I had some great advisors and professors who helped me identify different minors and turn that into a major through an interdisciplinary studies degree, which is ultimately what I graduated in. I think it’s one of Auburn’s hidden gems. I was able to get three different minors in three different colleges. I feel like it’s a very diverse major that I made into my own.

AM: What was the transition like when you switched majors?

CW: Birmingham is a very benevolent city, so I was able to get in touch with a few people here, for my capstone project and that turned into an internship with Woodlawn Foundation. Woodlawn Foundation’s mission is to revitalize a very low-income community in Birmingham through housing, education and healthcare, which are three areas of life that vulnerable populations have virtually no access to. Working with Woodlawn Foundation opened my eyes to all the different challenges low-income populations face. I went home everyday and felt like I was making a difference.

After I graduated, I went to work for the Floyd Healthcare Foundation in Rome, Georgia. part of a nonprofit hospital. We were working on how low-income populations could break the cycle of diabetes, or working with people on Medicare and Medicaid and getting them durable medical equipment, like walkers or wheelchairs.

After that, I moved on to Public Affairs Research Council of Alabama (PARCA), which I’ve been at for a little over a month. PARCA is the only free-standing public research institutions in the state of Alabama and they’ve been around for over 30 years. We measure quality of life, education and work-force development, as well as state and local government initiatives. Public education is not great here in the state. You also have prison systems, which could also stand to improve. It’s interesting learning about where Alabama can improve and how those improvements will affect not just low-income small communities, but the state as a whole.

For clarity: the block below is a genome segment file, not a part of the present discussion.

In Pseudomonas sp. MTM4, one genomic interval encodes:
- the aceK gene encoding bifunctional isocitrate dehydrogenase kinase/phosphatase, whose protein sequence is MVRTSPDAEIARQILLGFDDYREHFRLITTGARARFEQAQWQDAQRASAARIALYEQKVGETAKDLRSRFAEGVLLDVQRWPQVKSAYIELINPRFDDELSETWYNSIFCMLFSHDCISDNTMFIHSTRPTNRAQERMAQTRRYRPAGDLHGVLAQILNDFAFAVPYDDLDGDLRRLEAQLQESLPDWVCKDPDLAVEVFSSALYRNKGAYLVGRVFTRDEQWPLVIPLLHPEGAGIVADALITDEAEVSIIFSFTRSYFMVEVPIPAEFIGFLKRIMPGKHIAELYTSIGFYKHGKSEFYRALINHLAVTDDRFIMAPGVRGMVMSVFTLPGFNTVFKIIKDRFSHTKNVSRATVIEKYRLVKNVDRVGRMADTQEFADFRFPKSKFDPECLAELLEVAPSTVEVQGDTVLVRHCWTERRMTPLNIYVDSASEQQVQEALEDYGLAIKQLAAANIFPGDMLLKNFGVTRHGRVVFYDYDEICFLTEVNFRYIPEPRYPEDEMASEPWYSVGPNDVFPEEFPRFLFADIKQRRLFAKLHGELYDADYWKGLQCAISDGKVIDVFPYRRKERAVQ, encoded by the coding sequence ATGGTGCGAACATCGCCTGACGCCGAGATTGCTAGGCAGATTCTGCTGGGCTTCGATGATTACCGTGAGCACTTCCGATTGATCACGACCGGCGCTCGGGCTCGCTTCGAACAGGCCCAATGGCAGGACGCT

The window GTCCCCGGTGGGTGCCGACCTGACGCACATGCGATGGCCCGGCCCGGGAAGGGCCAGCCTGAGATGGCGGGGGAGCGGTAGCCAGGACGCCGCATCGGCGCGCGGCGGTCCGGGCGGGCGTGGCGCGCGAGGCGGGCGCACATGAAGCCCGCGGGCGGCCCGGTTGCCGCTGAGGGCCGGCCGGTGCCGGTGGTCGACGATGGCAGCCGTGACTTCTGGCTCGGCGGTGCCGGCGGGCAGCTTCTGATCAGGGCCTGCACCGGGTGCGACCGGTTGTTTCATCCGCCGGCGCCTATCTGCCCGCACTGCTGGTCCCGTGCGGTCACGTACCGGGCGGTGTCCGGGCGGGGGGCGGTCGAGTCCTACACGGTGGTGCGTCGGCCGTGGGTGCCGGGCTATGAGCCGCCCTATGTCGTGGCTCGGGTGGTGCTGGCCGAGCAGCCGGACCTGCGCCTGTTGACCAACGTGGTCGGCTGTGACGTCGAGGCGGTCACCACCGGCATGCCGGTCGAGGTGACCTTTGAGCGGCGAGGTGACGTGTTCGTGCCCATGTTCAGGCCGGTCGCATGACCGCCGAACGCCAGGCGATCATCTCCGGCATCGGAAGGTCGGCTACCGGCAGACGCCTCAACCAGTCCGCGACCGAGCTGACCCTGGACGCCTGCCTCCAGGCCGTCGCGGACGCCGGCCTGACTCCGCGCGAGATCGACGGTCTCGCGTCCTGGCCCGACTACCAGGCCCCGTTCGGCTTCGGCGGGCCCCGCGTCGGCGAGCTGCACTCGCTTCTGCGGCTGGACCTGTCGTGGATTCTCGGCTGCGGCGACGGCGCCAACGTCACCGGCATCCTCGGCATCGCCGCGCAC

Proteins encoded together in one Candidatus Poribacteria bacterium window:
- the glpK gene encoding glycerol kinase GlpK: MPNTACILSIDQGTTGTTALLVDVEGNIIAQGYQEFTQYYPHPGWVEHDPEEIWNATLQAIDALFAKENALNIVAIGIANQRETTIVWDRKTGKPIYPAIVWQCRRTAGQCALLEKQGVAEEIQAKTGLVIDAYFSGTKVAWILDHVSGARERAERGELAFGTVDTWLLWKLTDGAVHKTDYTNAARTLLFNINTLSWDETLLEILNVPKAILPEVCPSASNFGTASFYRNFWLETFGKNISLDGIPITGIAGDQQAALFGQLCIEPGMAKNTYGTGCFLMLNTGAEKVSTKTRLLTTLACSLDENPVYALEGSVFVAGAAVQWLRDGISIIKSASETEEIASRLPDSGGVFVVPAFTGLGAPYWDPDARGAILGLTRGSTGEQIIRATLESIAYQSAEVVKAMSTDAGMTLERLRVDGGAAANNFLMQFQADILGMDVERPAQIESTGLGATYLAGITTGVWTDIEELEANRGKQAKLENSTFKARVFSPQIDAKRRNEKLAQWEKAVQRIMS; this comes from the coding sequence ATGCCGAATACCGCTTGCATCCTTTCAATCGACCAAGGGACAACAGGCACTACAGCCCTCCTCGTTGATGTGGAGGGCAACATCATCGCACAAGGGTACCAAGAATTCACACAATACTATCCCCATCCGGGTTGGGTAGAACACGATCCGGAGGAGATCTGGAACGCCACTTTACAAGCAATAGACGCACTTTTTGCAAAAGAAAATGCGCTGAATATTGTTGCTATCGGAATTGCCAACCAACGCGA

The cycle of poverty is very cruel. It takes a village to get people out of that and show them the potential for what’s there. I’m very grateful that I’ve been led to this area and the path that’s gotten me here. If you look at it in the past 10 years, nonprofits have had a boom.

AM: What does your normal day look like as development coordinator?

CW: Ultimately, development coordinator is a fancy word for fundraising, but here at PARCA, that looks a little different. Part of what I’m doing is working with our researcher and project management, because my goal is to raise money through grants or fundraisers or individual donations. We want to raise more money, so we can conduct research for organization or cities around the state who don’t have the funding or the resources to do figure out how to solve problems. Traditionally, that’s the Black Belt area.

I was familiar with some communities in Alabama, but there have been other areas of the state that I’ve been just blown away with how good they are, and how much they have to offer, and how others around the state could benefit from partnering with them or looking at how they do things.

A few months ago, I was unaware of this organization and all the work they are doing. Now that I’m a part of it, I just want to share it with people, because I think if people aren’t aware that our public schools are failing, they’re not going to improve because no one wants to take action.

AM: What’s been the most rewarding part of the jobs you’ve had?

CW: Connecting people who never knew we had 164 units of affordable housing for homeless women and children right here in Birmingham. It’s been very rewarding to connect to those resources they need to get their lives back on track for themselves, for their children, for their children’s children.